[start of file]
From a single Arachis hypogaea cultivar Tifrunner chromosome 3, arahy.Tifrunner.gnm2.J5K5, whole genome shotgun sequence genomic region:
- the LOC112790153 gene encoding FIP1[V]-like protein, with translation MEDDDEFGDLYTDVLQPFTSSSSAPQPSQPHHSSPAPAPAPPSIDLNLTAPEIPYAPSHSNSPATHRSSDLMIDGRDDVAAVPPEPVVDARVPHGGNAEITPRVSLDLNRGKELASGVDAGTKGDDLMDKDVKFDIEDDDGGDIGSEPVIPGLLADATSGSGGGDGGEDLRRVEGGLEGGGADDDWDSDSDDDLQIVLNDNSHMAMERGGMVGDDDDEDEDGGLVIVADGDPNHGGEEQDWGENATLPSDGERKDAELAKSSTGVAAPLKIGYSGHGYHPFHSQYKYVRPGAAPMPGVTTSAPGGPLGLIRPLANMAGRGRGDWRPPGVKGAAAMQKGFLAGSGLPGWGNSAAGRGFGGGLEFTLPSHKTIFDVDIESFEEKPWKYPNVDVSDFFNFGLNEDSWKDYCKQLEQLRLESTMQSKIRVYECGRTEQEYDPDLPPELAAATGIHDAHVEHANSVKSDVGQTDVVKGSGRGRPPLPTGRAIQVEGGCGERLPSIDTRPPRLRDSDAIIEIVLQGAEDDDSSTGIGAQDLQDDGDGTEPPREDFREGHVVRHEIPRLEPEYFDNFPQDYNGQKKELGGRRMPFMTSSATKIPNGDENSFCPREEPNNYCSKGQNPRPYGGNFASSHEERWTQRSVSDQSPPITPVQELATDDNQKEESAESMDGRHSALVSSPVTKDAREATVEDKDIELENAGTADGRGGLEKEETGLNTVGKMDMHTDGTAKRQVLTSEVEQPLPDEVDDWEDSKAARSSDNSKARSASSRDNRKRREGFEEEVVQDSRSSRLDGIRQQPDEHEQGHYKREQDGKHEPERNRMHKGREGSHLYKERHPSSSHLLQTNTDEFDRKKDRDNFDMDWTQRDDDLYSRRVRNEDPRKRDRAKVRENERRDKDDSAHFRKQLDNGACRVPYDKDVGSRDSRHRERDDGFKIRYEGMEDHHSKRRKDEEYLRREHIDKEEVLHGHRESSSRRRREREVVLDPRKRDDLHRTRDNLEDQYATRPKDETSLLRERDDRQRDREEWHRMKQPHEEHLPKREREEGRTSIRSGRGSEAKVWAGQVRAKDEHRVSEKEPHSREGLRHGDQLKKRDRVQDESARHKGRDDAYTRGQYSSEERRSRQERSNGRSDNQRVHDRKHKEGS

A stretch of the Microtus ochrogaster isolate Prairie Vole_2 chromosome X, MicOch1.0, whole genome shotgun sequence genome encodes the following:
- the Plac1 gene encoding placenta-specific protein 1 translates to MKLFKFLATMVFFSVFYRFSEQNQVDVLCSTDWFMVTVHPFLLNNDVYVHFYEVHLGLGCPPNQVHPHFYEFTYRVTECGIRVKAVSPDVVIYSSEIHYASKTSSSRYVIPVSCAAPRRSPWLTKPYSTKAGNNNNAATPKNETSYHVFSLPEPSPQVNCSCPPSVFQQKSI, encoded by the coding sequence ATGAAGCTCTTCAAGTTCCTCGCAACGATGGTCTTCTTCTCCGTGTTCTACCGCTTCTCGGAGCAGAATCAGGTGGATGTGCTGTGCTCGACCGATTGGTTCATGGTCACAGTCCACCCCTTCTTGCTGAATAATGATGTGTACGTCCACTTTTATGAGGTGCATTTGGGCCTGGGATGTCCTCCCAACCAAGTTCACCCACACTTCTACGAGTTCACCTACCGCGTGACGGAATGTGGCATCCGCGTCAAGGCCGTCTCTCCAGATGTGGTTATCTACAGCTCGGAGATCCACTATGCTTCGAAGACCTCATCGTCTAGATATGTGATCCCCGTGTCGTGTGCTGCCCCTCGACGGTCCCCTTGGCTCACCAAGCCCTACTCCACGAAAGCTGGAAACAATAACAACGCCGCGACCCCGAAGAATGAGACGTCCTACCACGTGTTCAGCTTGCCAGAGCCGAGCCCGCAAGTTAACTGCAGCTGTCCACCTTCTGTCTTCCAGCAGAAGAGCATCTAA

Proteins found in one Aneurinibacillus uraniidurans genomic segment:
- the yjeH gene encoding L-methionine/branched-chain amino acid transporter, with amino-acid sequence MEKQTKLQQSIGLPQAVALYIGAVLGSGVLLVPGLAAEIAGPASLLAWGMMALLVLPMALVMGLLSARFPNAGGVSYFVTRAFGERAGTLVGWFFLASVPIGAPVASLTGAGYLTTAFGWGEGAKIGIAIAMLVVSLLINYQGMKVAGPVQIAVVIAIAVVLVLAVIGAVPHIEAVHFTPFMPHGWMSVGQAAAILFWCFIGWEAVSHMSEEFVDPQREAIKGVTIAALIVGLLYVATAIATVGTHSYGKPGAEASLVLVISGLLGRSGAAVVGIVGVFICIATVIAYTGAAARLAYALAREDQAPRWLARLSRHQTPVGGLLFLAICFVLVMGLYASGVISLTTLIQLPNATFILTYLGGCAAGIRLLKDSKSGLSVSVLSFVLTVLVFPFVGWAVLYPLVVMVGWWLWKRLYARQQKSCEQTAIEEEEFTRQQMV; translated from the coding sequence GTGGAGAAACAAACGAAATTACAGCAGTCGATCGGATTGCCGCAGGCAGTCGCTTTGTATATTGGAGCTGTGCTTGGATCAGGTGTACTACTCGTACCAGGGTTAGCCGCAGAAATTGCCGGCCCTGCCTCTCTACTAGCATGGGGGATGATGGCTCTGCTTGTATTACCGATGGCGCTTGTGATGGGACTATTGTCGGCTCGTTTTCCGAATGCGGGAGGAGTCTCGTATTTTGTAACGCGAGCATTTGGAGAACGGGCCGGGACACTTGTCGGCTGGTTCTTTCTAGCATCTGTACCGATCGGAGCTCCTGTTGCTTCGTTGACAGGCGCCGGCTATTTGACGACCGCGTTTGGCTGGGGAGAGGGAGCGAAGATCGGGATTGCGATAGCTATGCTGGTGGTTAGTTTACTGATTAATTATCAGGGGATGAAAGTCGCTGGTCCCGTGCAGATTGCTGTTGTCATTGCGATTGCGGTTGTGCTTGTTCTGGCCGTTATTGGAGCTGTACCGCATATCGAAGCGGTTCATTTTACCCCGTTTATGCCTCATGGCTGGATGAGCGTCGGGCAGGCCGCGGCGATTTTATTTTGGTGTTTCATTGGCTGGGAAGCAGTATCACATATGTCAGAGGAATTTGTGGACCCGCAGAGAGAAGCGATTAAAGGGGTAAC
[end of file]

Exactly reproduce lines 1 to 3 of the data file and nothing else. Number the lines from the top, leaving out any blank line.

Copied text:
From a single Arachis hypogaea cultivar Tifrunner chromosome 3, arahy.Tifrunner.gnm2.J5K5, whole genome shotgun sequence genomic region:
- the LOC112790153 gene encoding FIP1[V]-like protein, with translation MEDDDEFGDLYTDVLQPFTSSSSAPQPSQPHHSSPAPAPAPPSIDLNLTAPEIPYAPSHSNSPATHRSSDLMIDGRDDVAAVPPEPVVDARVPHGGNAEITPRVSLDLNRGKELASGVDAGTKGDDLMDKDVKFDIEDDDGGDIGSEPVIPGLLADATSGSGGGDGGEDLRRVEGGLEGGGADDDWDSDSDDDLQIVLNDNSHMAMERGGMVGDDDDEDEDGGLVIVADGDPNHGGEEQDWGENATLPSDGERKDAELAKSSTGVAAPLKIGYSGHGYHPFHSQYKYVRPGAAPMPGVTTSAPGGPLGLIRPLANMAGRGRGDWRPPGVKGAAAMQKGFLAGSGLPGWGNSAAGRGFGGGLEFTLPSHKTIFDVDIESFEEKPWKYPNVDVSDFFNFGLNEDSWKDYCKQLEQLRLESTMQSKIRVYECGRTEQEYDPDLPPELAAATGIHDAHVEHANSVKSDVGQTDVVKGSGRGRPPLPTGRAIQVEGGCGERLPSIDTRPPRLRDSDAIIEIVLQGAEDDDSSTGIGAQDLQDDGDGTEPPREDFREGHVVRHEIPRLEPEYFDNFPQDYNGQKKELGGRRMPFMTSSATKIPNGDENSFCPREEPNNYCSKGQNPRPYGGNFASSHEERWTQRSVSDQSPPITPVQELATDDNQKEESAESMDGRHSALVSSPVTKDAREATVEDKDIELENAGTADGRGGLEKEETGLNTVGKMDMHTDGTAKRQVLTSEVEQPLPDEVDDWEDSKAARSSDNSKARSASSRDNRKRREGFEEEVVQDSRSSRLDGIRQQPDEHEQGHYKREQDGKHEPERNRMHKGREGSHLYKERHPSSSHLLQTNTDEFDRKKDRDNFDMDWTQRDDDLYSRRVRNEDPRKRDRAKVRENERRDKDDSAHFRKQLDNGACRVPYDKDVGSRDSRHRERDDGFKIRYEGMEDHHSKRRKDEEYLRREHIDKEEVLHGHRESSSRRRREREVVLDPRKRDDLHRTRDNLEDQYATRPKDETSLLRERDDRQRDREEWHRMKQPHEEHLPKREREEGRTSIRSGRGSEAKVWAGQVRAKDEHRVSEKEPHSREGLRHGDQLKKRDRVQDESARHKGRDDAYTRGQYSSEERRSRQERSNGRSDNQRVHDRKHKEGS

A stretch of the Microtus ochrogaster isolate Prairie Vole_2 chromosome X, MicOch1.0, whole genome shotgun sequence genome encodes the following: